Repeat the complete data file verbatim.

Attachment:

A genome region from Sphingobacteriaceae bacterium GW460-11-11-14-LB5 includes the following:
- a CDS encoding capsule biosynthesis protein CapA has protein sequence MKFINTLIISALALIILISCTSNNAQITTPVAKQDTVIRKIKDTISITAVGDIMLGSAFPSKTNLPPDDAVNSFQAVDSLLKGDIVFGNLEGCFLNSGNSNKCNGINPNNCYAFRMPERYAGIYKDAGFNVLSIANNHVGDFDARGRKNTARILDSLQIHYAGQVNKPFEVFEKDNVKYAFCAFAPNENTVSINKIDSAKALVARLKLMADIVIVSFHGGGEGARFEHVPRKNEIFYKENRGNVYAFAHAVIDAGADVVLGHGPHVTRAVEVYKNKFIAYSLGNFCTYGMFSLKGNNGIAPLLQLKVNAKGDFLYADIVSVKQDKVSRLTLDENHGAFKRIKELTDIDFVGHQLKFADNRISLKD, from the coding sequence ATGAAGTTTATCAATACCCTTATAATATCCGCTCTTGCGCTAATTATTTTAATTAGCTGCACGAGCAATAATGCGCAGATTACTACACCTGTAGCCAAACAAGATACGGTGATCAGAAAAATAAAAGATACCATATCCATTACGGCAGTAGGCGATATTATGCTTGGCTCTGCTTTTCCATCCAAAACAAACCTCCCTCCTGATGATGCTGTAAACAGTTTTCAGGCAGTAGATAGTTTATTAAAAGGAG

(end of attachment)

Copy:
A genome region from Sphingobacteriaceae bacterium GW460-11-11-14-LB5 includes the following:
- a CDS encoding capsule biosynthesis protein CapA has protein sequence MKFINTLIISALALIILISCTSNNAQITTPVAKQDTVIRKIKDTISITAVGDIMLGSAFPSKTNLPPDDAVNSFQAVDSLLKGDIVFGNLEGCFLNSGNSNKCNGINPNNCYAFRMPERYAGIYKDAGFNVLSIANNHVGDFDARGRKNTARILDSLQIHYAGQVNKPFEVFEKDNVKYAFCAFAPNENTVSINKIDSAKALVARLKLMADIVIVSFHGGGEGARFEHVPRKNEIFYKENRGNVYAFAHAVIDAGADVVLGHGPHVTRAVEVYKNKFIAYSLGNFCTYGMFSLKGNNGIAPLLQLKVNAKGDFLYADIVSVKQDKVSRLTLDENHGAFKRIKELTDIDFVGHQLKFADNRISLKD, from the coding sequence ATGAAGTTTATCAATACCCTTATAATATCCGCTCTTGCGCTAATTATTTTAATTAGCTGCACGAGCAATAATGCGCAGATTACTACACCTGTAGCCAAACAAGATACGGTGATCAGAAAAATAAAAGATACCATATCCATTACGGCAGTAGGCGATATTATGCTTGGCTCTGCTTTTCCATCCAAAACAAACCTCCCTCCTGATGATGCTGTAAACAGTTTTCAGGCAGTAGATAGTTTATTAAAAGGAG